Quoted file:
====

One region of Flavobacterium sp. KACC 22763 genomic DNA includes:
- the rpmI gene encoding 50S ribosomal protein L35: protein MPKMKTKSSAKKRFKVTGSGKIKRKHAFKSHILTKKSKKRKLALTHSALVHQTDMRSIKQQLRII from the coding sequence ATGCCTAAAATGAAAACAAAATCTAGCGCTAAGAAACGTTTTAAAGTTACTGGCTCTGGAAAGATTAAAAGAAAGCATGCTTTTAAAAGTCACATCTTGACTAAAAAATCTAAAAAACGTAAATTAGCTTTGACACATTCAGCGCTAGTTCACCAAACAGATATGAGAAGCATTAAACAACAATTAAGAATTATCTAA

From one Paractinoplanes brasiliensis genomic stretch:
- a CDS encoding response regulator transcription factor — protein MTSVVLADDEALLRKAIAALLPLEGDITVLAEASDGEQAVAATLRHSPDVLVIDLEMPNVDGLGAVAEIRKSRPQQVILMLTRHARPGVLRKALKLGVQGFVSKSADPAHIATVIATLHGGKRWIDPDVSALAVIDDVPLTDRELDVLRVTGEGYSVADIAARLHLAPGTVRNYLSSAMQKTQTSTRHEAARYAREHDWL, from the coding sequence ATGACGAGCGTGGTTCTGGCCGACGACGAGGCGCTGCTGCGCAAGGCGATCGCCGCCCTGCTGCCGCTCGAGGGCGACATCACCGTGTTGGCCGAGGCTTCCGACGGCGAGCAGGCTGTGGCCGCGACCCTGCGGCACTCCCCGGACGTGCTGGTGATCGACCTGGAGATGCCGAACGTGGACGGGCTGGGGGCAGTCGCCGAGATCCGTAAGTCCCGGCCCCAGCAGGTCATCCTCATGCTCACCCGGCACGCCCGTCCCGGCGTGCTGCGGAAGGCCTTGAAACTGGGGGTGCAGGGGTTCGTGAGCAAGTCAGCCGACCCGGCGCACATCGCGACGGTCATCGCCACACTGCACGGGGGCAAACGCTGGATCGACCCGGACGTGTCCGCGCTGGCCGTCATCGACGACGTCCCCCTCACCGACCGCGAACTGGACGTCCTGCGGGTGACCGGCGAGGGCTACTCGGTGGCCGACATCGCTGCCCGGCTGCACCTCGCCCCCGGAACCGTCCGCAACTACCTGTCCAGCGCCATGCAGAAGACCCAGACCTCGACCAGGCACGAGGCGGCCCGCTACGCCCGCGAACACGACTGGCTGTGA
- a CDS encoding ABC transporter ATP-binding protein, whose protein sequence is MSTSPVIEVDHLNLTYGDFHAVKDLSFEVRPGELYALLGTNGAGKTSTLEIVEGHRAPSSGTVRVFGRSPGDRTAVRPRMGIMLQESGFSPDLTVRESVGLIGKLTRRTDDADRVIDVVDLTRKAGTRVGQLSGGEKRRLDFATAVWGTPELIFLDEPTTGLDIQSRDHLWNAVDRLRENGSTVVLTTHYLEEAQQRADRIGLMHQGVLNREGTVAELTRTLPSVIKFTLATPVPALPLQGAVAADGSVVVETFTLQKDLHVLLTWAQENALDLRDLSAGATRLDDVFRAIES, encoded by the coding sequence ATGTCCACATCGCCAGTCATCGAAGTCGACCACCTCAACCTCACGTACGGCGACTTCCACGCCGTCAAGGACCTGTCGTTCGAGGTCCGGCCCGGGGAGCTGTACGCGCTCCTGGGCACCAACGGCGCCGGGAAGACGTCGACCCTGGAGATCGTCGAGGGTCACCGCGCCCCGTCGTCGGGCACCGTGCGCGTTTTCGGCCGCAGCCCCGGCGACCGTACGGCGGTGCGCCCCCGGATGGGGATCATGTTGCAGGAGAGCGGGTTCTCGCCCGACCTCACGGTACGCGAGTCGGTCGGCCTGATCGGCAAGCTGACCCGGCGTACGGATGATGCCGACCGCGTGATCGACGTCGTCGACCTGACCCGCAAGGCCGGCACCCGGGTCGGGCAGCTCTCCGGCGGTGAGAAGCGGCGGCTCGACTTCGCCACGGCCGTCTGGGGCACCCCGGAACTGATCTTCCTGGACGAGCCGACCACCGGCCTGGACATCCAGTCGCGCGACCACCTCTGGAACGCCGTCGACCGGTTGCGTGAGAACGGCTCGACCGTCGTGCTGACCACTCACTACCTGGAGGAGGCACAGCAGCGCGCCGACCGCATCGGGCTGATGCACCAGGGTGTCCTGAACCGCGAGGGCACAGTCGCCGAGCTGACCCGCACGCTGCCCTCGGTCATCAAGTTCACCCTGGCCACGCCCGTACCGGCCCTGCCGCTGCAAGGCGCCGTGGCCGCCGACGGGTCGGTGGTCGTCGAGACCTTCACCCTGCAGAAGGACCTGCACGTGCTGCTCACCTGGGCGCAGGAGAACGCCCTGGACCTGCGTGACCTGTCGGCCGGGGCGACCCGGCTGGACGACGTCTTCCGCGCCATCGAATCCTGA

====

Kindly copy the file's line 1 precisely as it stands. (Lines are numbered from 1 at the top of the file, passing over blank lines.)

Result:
One region of Flavobacterium sp. KACC 22763 genomic DNA includes: